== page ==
On another note, I read a very interesting article about the interactions of atheists and their Christian family and friends. I tend to agree with the author’s premise… I’m not going to dissect it here. Read it for yourself, it’s not long and offers a rational explanation about some of the demands Christians make of atheists. I’ve been fortunate that no one has asked me to do this, except the church thing. A former boyfriend made a big deal about attending church on major religious holidays. Frankly, I think that’s just rude. It shows a huge lack of respect. Hence the former boyfriend status.

So on that note, here’s the flock enjoying the sun, even when it’s cold:

Love the chicken butts. They're happily foraging on their first afternoon out.

Love the chicken butts. They’re happily foraging on their first afternoon out.

 

Enjoying the almost spring!

Enjoying the almost spring!

Show some love and help feed the girls!

And until the next time, enjoy the longer days and upcoming summer warmth!

Blue Hen House

Spring is Almost Here!

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A triplet enjoying NOT being in the snow.

The downside of winter chicken blogging is there’s not too much going on. The chickens and guineas are “cooped” up. Pretty boring for them and us.

However… I woke up this past Saturday morning and I knew Spring had arrived. You could feel it. While the nights are still pretty cold (even with the melting, I have a good two feet of snow/ice in the backyard), the days are warmer. Today I barely needed a coat.

Since I still have so much snow, but the days are getting warmer, I want more fresh air in the coop. The door we picked up at the Restore didn’t come with screens, so I’ll be building those this week. It’s going to be interesting to manage as the nights are still cold.

Of course, this whacked weather is giving us another snowstorm later this week. My Master Gardener pollinator session has been rescheduled to next week. But it will pass. Soon, the snow will be gone, and I’ll be planting the garden. My biggest concern is keeping it safe from the flock who are bound and determined to free range. We have a couple-three strategies. We’ll see how they work. But first, we have to get the seeds started!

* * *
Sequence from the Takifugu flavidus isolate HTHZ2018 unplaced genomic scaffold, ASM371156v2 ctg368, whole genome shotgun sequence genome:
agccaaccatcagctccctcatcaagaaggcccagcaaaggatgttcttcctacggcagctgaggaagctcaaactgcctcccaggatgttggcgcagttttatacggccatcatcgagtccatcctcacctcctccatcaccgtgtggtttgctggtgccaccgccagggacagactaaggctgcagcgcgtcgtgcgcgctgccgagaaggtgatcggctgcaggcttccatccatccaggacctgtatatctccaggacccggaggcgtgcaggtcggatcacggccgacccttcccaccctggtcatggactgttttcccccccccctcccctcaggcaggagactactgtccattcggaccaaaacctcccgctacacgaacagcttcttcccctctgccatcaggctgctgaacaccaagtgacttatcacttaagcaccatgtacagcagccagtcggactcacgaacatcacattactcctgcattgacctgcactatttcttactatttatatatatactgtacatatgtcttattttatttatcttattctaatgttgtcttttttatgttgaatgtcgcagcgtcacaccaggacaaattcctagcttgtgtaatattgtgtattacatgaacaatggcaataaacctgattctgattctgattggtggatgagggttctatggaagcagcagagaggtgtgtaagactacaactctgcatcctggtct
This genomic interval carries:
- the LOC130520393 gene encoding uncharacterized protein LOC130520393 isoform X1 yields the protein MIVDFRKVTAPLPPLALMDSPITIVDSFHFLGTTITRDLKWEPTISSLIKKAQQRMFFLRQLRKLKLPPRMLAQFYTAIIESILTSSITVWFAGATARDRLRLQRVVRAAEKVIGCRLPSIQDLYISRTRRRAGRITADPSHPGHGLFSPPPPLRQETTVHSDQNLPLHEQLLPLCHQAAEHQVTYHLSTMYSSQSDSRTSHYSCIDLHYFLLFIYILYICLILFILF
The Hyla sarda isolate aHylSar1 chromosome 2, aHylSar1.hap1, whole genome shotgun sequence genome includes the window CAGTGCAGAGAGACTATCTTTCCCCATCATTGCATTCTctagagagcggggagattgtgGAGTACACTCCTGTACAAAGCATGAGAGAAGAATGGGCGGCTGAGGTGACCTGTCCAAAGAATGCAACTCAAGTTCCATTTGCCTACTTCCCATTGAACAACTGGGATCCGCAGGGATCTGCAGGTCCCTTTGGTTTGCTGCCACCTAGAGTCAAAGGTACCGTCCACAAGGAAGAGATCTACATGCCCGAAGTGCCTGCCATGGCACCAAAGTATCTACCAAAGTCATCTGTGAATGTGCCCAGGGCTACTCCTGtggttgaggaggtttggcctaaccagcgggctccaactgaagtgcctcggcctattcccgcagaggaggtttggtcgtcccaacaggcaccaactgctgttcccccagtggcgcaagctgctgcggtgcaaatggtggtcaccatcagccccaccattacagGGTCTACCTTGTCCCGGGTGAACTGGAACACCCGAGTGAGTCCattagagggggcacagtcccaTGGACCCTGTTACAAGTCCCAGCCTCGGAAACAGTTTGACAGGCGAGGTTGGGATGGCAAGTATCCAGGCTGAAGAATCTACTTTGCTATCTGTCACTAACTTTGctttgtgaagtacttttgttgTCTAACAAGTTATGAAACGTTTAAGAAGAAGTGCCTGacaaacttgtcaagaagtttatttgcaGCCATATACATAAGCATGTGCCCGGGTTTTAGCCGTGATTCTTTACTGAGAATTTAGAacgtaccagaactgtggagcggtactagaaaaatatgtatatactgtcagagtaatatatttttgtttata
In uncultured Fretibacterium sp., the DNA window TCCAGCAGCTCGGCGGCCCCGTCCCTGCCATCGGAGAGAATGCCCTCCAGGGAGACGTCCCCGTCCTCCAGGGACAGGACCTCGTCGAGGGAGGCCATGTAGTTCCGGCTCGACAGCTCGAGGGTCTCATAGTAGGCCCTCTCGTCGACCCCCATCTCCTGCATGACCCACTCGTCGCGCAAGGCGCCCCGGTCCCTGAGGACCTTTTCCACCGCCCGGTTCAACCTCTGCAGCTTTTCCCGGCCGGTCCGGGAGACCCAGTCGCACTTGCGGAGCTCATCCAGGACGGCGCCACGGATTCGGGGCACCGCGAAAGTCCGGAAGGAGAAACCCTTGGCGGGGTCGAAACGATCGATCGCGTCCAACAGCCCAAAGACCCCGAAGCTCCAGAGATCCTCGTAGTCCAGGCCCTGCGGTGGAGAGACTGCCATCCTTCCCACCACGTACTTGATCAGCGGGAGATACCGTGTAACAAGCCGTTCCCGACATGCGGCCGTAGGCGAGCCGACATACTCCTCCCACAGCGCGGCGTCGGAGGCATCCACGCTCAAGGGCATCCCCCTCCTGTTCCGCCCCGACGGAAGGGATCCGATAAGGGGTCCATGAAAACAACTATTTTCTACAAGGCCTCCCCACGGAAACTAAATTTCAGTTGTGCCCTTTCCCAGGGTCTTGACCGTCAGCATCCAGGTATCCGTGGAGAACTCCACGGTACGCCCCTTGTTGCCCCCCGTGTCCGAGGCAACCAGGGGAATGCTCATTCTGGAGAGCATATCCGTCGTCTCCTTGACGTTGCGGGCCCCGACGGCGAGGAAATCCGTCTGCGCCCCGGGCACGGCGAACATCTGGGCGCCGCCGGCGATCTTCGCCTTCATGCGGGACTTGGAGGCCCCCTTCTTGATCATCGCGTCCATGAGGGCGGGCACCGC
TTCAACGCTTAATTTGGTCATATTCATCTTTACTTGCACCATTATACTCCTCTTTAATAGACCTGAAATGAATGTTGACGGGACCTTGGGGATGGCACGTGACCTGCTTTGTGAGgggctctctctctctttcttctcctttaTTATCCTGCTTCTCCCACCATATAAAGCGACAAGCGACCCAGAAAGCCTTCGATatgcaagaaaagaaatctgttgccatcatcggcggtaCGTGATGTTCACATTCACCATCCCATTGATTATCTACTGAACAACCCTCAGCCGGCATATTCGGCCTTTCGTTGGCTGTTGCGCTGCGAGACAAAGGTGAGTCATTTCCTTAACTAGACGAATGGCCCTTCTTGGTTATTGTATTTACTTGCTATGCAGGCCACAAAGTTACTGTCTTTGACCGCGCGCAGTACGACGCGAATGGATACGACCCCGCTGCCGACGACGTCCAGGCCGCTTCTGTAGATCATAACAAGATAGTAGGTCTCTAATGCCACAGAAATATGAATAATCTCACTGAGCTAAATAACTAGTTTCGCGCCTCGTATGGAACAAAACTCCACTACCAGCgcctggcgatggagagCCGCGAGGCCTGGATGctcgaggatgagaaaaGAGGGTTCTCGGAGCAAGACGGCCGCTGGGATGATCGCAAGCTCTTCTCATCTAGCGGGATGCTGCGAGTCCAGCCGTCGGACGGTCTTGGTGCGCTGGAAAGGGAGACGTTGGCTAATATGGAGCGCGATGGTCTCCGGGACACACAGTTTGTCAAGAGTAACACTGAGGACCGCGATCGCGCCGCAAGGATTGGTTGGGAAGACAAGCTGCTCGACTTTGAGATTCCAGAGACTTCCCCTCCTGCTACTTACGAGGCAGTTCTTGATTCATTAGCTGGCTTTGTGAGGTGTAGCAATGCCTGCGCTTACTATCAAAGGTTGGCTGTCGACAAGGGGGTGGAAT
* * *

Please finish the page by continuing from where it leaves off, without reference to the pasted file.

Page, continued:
I’m anxious to get started on raising chicks. We’re looking at a short term solution in the garage until

The handsome Guapo waiting patiently for alone time with one of the hens.

The handsome Guapo waiting patiently for alone time with one of the hens.

the bigger, better coop can be built. Unfortunately, Mr. Hen House is working crazy hours and I’m hesitant to bother him. The man does need to sleep once in a while — shocking, I know! With that said, as soon as it’s put together, I’m going to hook Guapo up with Brownie, Beulah, and one of the triplets, in that order. Why? I want to get a wide variety of colored eggs. As the chicks grow, I’ll sort out the roosters for processing, and then I’ll sort through the hens after they start laying eggs. We’ll see how that works. The hens I don’t keep I’ll bring to the livestock auction.

I also want to get some lovely blue lace red wyandotte hens for Guapo. I’ll purchase the chicks in April. Again, I’ll sort out the roosters for processing. Hens will be sorted by how they look. I would like to end up with 2 to 3 hens that I can use for breeding stock next year. We’ll see what happens. Change is constant and sometimes the best laid plans get blown to bits.

Trying to get this again. Large and healthy hive.

Trying to get this again. Large and healthy hive.

It was warm enough that I popped open the bee hive top today to see if the bees had started feeding on the emergency food. I saw some dead bees up there who had been feeding, but nothing alive. While I removed the top insulation, I did not open the hive any farther. If I do have bees that made it through the winter, I didn’t want to shock them, or any potential brood, with the cold air. (It is warm for me, but still too cold for bees!)